COVID-19: Return-to-work refuser was fairly dismissed
Rodgers v Leeds Laser Cutting Ltd is the first significant COVID dismissal case to be heard in the Employment Appeal Tribunal.
The EAT dismissed an appeal from Mr Rodgers, finding it was not automatically unfair to dismiss him for failing to return to work following isolation because of concerns around the risk of COVID-19 to his vulnerable, shielding children.
Mr Rodgers, (the Claimant) was employed as a laser cutting engineer working for Leeds Laser Cutting Ltd (LLC) (the Respondent). Having worked for the company for less than two years, he had limited statutory protections and had not yet accrued protection from ordinary unfair dismissal. However, where a dismissal is deemed to be ‘automatically’ unfair there is no need for any minimum period of qualifying service. Amongst other reasons, termination may be found to be ‘automatically unfair’ if an employee is dismissed because ‘he believed there to be an immediate, serious and unavoidable danger in his workplace’.
The Claimant worked in a large warehouse which was typically only occupied by 5 employees at any one time.
During the first national lockdown, LLC had instructed consultants on COVID-19 risk mitigation and were already complying with most of their recommendations which included mask wearing, social distancing and staggered shift patterns.
Mr Rodgers left his workplace as usual on Friday 27 March 2020. Despite the above efforts of LLC, on Sunday 29 March, he emailed his boss suggesting he had ‘no alternative but to stay off work until the lockdown has eased’ due to his children being vulnerable. There was no communication from Mr Rodgers until 24 April 2020 when he received his P45 and was dismissed.
The Employment Tribunal claim
Mr Rodgers issued a claim for automatically unfair dismissal in the Employment Tribunal (‘ET’) suggesting he had to protect himself from circumstances of danger (COVID-19) which he reasonably believed were serious and imminent and which he could not have been expected to avoid.
However, the ET concluded he had not been dismissed for health and safety reasons. Mr Rodgers had general concerns about COVID 19. He did not have the requisite belief of a ‘serious and imminent danger’ in his workplace’ but rather a general concern about the prevalence of the virus in society at large. The ET’s reasoning was twofold: -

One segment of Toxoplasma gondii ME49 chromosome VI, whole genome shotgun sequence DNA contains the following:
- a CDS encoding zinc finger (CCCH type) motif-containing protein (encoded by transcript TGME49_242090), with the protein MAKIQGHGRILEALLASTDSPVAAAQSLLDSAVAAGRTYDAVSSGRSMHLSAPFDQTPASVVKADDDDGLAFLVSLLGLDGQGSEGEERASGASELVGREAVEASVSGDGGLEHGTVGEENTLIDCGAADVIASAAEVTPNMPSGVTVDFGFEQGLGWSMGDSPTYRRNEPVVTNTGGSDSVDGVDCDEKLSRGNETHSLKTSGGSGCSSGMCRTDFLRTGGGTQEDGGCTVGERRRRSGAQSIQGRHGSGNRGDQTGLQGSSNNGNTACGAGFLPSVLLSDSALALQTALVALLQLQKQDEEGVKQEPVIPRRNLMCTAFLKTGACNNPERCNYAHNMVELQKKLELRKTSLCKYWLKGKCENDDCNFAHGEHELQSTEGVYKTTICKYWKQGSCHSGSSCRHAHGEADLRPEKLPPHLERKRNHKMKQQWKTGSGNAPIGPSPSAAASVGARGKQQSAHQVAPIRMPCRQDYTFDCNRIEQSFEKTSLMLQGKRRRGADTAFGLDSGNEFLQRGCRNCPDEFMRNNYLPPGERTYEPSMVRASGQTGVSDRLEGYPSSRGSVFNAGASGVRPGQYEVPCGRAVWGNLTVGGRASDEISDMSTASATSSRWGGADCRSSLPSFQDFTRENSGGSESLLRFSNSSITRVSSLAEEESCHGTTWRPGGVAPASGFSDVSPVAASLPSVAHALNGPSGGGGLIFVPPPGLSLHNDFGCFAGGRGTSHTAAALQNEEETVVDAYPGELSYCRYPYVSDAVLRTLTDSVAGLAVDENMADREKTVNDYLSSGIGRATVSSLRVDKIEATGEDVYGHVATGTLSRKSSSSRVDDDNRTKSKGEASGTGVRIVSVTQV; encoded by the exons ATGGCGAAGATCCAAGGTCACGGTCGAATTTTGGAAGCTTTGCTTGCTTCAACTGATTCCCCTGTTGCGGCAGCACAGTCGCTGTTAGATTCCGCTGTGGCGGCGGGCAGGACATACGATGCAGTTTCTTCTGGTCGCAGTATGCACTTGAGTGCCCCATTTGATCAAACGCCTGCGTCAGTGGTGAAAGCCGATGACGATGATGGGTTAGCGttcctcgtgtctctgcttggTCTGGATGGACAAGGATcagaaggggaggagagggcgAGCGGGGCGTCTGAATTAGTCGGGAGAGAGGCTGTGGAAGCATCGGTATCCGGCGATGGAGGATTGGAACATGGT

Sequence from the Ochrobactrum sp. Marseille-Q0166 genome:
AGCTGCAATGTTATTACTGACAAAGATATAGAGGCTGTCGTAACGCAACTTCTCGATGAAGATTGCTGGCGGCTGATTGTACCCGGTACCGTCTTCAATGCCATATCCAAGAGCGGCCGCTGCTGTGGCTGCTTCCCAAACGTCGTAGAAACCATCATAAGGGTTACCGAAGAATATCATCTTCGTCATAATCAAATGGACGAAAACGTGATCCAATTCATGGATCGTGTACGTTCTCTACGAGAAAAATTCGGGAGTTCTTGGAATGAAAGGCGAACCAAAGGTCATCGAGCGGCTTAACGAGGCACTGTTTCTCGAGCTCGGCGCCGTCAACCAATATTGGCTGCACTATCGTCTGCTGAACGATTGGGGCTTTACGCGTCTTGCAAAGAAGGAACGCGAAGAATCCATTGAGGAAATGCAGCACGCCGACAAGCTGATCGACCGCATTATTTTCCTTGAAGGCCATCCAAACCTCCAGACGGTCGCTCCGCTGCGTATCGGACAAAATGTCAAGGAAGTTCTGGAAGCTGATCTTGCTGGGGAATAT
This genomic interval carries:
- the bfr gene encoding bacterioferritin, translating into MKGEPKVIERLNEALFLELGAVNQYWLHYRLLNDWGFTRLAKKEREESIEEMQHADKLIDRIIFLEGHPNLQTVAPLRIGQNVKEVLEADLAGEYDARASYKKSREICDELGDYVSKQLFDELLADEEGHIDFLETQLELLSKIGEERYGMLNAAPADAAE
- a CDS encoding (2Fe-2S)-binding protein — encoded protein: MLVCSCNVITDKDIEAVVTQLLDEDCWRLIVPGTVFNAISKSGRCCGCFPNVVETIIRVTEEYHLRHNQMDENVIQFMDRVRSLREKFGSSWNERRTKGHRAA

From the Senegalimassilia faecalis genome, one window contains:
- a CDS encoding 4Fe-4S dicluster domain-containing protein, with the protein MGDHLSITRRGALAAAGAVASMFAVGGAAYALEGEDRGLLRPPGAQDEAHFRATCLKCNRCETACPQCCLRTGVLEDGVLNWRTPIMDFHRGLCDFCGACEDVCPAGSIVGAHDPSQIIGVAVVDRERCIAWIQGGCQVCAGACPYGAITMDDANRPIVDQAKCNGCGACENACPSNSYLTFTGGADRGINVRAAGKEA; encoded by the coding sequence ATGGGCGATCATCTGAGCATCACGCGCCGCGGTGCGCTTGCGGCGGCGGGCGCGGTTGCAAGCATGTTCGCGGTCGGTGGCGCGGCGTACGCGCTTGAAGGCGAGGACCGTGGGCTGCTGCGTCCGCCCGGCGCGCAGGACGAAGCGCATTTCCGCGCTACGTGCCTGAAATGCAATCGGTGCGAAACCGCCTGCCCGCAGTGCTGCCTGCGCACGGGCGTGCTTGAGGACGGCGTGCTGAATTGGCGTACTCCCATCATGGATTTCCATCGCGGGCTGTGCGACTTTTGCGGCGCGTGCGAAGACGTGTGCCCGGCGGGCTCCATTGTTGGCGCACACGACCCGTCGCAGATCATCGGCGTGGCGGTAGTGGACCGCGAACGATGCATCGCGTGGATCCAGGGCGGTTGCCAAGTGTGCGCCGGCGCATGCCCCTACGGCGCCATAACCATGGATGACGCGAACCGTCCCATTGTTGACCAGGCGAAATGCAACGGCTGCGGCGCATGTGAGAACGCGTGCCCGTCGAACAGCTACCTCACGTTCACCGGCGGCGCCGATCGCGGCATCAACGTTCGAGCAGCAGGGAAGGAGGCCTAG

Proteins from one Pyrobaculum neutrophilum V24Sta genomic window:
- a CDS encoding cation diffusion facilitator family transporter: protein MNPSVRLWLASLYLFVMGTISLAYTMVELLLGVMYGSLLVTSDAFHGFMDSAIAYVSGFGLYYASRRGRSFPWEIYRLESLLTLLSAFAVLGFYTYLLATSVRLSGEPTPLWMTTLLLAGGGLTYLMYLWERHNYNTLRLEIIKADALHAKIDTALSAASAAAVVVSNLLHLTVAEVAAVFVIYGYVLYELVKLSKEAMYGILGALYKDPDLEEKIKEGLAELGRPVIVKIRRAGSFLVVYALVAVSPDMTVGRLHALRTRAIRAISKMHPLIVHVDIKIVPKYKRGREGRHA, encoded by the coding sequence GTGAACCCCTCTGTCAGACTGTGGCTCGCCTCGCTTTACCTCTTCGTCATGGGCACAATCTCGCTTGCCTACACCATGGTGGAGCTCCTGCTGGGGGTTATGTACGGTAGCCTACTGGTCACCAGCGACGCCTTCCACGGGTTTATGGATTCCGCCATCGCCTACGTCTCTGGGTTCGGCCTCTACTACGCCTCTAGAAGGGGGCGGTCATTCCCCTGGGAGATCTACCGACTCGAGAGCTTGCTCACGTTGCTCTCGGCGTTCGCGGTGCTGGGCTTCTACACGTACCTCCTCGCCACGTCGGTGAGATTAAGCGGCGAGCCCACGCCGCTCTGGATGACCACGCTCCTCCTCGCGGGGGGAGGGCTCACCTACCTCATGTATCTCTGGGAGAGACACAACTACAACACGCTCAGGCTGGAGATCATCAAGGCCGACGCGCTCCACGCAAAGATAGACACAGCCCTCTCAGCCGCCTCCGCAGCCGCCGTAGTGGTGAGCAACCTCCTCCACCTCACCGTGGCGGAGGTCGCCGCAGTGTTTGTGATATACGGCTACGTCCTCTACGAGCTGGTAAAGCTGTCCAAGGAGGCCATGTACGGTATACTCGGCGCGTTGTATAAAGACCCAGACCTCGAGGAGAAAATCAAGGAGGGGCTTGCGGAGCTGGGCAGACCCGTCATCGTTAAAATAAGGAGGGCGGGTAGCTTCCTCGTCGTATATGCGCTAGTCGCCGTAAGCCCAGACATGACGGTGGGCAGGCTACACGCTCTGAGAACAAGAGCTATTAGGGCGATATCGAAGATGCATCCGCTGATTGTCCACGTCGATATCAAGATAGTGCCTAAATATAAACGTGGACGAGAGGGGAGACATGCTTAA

- Firstly, they considered LLC had implemented reasonable risk reduction measures in the workplace.
- Secondly, the ET had concerns regarding the extent of Mr Roger’s genuine concern around COVID-19 given he had driven a friend to hospital, worked at a pub during the pandemic and expressed no reservations about commuting to and from work. These actions contradicted the reasoning he had proffered to LLC and cast into doubt his stated belief that working conditions at LLC presented a danger that was serious and imminent.
Mr Rodgers appealed to the Employment Appeal Tribunal (‘EAT’). The EAT accepted, in principle, that an employee could reasonably believe there were circumstances of serious and imminent danger arising within the workplace that prevented him or her from returning to work.
However, in Mr Rodger’s case, it found that LCC’s workplace posed no greater a risk than general society and that the circumstances of danger were not serious or imminent, at the workplace or at large. Moreover, the EAT found that Mr Rodgers could have been expected to take reasonable steps to avoid such danger such as wearing a mask and social distancing. The appeal was therefore dismissed.
What does this mean for me?
We know that, throughout the pandemic, many employers struggled to deal with employees who were reluctant to return to the workplace and could not be convinced that safety measures put in place, however rigorous, were sufficient to keep them safe. Although every case will depend on its own particular facts, this decision suggests that an employer is highly unlikely to be found guilty of automatic unfair dismissal for health and safety reasons, if it can show that it applied it’s mind seriously to COVID-safety, and clearly communicated any additional precautions to staff.
It is important to note that the Claimant in this case had not accrued sufficient service to bring a claim of ‘ordinary unfair dismissal’. For longer-serving employees, an ET would expect to see clear evidence of a fair, detailed procedure being followed prior to dismissal.
As further COVID-related ET decisions begin to emerge, it will be interesting to build a picture of the legal legacy left to unfair dismissal law by the pandemic.
For further guidance on the implications of this case or for any HR queries, contact our employment law solicitors.